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Saving Bulgaria’s imperial eagles


This video says about itself:

Stoycho Stoychev, Bulgaria – Whitley Awards 2014

8 May 2014

Whitley Award donated by Fondation Segré – The Imperial eagle as a flagship for conserving the wild grasslands of south-eastern Bulgaria.

From BirdLife:

Whitley Fund for Nature rewards BirdLife Bulgarian Partner for its work on the Imperial Eagle

By Elodie Cantaloube, Wed, 14/05/2014 – 08:36

The 2014 Whitley Awards Ceremony was held on the 8th of May at The Royal Geographical Society in London. Among the 9 organisations rewarded, the Bulgarian Society for the Protection of Birds (BSPB; BirdLife in Bulgaria) received a Whitley Award donated by Foundation Segré for its project “The Imperial Eagle as a flagship for conserving the wild grasslands of south-eastern Bulgaria”.  The Ceremony was hosted by the English television presenter Kate Humble and the Awards were presented to the winners by WFN Patron, Her Royal Highness The Princess Anne.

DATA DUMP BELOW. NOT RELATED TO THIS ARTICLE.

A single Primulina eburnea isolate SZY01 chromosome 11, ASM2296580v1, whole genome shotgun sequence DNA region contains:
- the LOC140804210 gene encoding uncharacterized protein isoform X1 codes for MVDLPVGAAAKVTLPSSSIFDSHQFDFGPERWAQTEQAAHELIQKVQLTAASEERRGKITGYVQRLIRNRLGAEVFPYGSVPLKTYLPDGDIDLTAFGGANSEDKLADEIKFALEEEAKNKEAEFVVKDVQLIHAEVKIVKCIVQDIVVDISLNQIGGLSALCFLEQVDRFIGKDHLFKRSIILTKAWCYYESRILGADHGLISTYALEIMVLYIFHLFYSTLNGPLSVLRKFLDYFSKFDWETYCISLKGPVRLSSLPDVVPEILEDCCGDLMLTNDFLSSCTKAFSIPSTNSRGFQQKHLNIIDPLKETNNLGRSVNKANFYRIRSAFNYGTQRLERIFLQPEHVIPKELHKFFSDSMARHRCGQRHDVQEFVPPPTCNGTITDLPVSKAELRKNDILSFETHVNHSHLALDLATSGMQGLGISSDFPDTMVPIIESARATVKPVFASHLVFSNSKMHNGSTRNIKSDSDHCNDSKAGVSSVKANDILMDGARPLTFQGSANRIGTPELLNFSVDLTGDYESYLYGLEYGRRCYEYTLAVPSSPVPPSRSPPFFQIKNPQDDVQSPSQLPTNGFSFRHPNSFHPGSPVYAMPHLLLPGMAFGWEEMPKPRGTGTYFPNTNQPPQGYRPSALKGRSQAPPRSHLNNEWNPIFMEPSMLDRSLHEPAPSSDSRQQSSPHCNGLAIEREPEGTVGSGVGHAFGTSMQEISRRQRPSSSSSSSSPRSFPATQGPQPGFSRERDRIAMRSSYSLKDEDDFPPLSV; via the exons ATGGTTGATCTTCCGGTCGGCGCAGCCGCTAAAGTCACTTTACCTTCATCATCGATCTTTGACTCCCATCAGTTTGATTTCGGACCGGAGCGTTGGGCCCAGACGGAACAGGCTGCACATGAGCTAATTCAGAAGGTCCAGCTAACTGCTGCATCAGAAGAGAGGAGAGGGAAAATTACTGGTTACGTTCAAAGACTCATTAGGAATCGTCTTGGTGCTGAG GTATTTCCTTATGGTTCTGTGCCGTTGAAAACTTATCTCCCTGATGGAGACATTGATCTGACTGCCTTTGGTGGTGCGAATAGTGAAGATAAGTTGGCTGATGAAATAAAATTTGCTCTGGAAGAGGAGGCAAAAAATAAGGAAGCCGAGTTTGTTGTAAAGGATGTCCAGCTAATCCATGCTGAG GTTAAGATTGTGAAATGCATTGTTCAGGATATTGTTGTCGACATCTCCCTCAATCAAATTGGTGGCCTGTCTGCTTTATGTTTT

For the sake of Bulgarian eagles, Bulgarian bird lovers and everyone else, one should hope that Her Royal Highness The Princess Anne of the United Kingdom on this occasion did not say stupid things about gassing or butchering animals, as she said about badgers and horses.

By the end of the 20th century, Bulgaria was known as the “country of eagles”. Nowadays, only eight Imperial Eagle nests remain in the country and yet they account for 20% of the EU population. The efforts from BirdLife Bulgarian Partner BSPB, aimed to establish the Imperial Eagle as a flagship for wild grassland habitats in order to bring the species back from the brink of national extinction whilst protecting other endangered species including the Saker Falcon, the European Souslik (ground squirrel), the Marbled Polecat and the Tortoise.